Short-term policy deductibles and out-of-pocket costs are often greater than in standard plans. But keep in mind that the operative word here is “temporary.” The bright side is that rates are often low, and coverage may begin within 24 hours.
2. Consolidated Omnibus Budget Reconciliation Act (COBRA)
That’s quite a mouthful. It’s no surprise that we name it COBRA. COBRA insurance allows you to continue your employer-based coverage for a certain time after you leave your employment. Isn’t that a huge breath of relief?
But, before you totally exhale, consider the following pros and cons:
Employers are required by federal law to enable employees to maintain their healthcare plan for 18 months after they leave their employment. (If you qualify, this can occasionally be extended to 36 months.)1
The disadvantage of COBRA is that you will be responsible for the entire cost of your health insurance premium. Your employer will no longer assist you.
According to that calculation, it will be more costly. When you depart, talk to your employer about your new COBRA cost.
If the expensive COBRA rates are too much for your budget, you may always look into the government’s health insurance marketplace.
3. Marketplace Health Insurance
If you have just lost your work or have left your company for whatever reason, you may be able to obtain coverage via the government-run healthcare marketplace.
That’s significant if your family relies on that healthcare! You just must apply within 60 days of losing your employer’s coverage.
Here are a few tips for obtaining health insurance through the marketplace:
- Look for government subsidies to help with the growing costs of health insurance. You may be eligible for Medicaid and/or the Children’s Health Insurance Program (CHIP) tax credits.
- If you and your family are healthy and don’t see the doctor too often, consider a high-deductible plan. Your monthly rates will be reduced, and you will be eligible to open a Health Savings Account (HSA).
4. Medicaid and/or CHIP
Medicaid assists persons with disabilities, the elderly, pregnant women, children, and low-income households. It presently covers over 80 million Americans and is available to individuals who qualify in all states.2
If you qualify for Medicaid, it may lower your monthly premiums as well as other expenditures like as copayments, deductibles, and out-of-pocket expenses.
Medicaid eligibility is determined by your income and household size, not your employment situation.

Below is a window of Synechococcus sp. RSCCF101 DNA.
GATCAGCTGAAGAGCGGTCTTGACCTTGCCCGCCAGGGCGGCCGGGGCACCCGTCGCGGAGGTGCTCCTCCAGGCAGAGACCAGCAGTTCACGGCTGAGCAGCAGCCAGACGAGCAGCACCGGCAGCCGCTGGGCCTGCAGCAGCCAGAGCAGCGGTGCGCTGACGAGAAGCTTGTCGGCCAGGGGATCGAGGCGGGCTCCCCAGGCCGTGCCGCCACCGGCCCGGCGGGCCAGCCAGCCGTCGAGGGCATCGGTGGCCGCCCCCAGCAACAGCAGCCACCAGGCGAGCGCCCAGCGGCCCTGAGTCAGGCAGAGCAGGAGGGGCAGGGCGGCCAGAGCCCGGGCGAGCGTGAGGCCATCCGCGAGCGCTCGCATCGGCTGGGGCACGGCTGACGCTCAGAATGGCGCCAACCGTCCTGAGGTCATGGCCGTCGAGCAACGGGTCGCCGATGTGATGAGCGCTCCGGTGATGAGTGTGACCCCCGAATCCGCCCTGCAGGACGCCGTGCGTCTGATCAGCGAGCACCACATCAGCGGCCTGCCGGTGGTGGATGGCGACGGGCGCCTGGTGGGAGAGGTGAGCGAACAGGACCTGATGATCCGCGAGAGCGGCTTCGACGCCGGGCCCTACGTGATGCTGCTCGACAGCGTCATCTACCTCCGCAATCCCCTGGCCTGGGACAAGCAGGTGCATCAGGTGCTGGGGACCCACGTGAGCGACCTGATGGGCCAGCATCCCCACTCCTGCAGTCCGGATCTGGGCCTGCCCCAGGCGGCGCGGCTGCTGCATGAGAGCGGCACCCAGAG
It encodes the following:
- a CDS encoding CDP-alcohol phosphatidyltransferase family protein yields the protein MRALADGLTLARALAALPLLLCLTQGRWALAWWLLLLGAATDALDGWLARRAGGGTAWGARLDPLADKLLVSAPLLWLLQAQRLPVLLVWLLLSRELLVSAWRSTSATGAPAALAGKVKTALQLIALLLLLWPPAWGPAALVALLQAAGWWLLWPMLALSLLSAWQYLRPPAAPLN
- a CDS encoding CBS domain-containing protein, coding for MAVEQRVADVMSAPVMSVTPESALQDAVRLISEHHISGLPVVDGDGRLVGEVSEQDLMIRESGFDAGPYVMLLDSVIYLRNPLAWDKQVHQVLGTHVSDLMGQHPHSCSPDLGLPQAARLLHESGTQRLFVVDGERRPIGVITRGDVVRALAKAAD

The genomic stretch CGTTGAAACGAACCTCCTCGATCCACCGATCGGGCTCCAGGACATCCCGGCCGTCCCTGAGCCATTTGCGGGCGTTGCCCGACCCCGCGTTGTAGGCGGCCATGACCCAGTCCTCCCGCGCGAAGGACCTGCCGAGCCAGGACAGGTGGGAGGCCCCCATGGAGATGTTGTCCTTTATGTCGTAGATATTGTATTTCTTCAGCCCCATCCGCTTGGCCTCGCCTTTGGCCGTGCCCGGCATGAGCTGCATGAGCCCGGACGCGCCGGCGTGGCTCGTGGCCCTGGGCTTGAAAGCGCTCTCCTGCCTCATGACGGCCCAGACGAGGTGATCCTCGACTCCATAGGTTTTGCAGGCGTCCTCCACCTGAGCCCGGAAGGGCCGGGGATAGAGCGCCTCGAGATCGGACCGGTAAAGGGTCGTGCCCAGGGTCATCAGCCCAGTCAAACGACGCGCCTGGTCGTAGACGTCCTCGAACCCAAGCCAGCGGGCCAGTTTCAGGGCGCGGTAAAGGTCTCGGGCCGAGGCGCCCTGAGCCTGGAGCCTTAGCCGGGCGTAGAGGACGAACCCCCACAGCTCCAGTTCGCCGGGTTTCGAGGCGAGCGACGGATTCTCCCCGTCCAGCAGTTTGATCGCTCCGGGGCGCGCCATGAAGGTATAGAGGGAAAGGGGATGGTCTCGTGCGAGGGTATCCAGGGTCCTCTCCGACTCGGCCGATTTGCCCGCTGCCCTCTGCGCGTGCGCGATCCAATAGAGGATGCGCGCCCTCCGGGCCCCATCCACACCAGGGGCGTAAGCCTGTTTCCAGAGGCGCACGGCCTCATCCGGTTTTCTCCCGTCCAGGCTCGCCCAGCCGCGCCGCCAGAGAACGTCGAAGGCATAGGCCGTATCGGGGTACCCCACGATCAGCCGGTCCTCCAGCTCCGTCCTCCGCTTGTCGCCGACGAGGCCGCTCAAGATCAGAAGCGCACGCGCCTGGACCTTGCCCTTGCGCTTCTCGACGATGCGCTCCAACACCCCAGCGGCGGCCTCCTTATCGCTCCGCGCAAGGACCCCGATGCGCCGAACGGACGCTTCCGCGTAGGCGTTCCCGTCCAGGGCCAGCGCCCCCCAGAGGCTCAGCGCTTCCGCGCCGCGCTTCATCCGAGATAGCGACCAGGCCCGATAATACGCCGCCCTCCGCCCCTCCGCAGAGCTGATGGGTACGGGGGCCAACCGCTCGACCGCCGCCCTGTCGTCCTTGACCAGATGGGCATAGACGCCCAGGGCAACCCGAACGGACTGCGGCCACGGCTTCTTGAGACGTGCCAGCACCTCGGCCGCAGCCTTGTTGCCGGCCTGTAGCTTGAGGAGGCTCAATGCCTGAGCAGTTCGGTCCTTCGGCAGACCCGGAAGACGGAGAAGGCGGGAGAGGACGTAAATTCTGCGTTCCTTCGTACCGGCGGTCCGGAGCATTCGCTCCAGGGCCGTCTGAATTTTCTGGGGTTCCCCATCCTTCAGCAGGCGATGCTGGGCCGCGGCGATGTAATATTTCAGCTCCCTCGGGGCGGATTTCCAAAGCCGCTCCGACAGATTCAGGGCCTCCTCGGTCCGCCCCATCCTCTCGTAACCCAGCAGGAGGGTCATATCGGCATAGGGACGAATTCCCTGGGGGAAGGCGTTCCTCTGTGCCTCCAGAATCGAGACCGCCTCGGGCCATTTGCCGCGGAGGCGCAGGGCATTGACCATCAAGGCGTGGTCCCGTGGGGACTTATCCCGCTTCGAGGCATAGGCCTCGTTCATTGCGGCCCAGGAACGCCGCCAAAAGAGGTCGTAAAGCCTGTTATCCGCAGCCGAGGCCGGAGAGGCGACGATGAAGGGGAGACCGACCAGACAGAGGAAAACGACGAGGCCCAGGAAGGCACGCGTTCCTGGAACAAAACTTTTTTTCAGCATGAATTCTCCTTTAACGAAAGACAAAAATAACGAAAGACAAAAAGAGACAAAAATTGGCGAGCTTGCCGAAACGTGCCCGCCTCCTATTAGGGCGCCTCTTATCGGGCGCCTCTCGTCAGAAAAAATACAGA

Medicare and Medicaid may sound similar, but they are not. Medicare is a health insurance program for anyone over the age of 65.
It is also open to those under the age of 65 who have been receiving Social Security disability payments for more than two years.3
Medicare also covers those with renal failure and ALS, often known as Lou Gehrig’s illness.4,5
If you are eligible for Medicare, your coverage will be divided into two parts: Part A (hospital charges) and Part B (medical expenditures), as well as Part D (prescription pharmaceuticals).
To make matters even more complicated, Medicare Advantage (also known as Part C) combines them all. To find out if you qualify, go to Medicare.gov.
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6. Private Individual Plan
You may also get health insurance directly from health insurance providers or through an independent insurance agent. The coverage may not be as strong as insurance available via the Affordable Care Act (ACA) marketplace, but it will suffice in an emergency.
7. Healthcare Cost Sharing
Healthcare cost-sharing programs are one common alternative. These operate similarly to health insurance, with monthly premiums and predefined coverage lengths.
Instead of an insurance company paying your medical fees, other participants send you the money you require when you utilize medical services.
8. Spouse’s or Parents’ Health Insurance Plan
We saved the best for last. That’s because joining your spouse’s plan isn’t always the most cost-effective alternative.
However, if you’re jobless and married, and your spouse gets health insurance via their job, you may generally be added to their coverage. After all, isn’t marriage supposed to be about assisting each other?
You have another alternative, young people! If you are under the age of 26, you should consider returning to your parents’ insurance coverage.6 You may not want to, but it may be the best option for the season.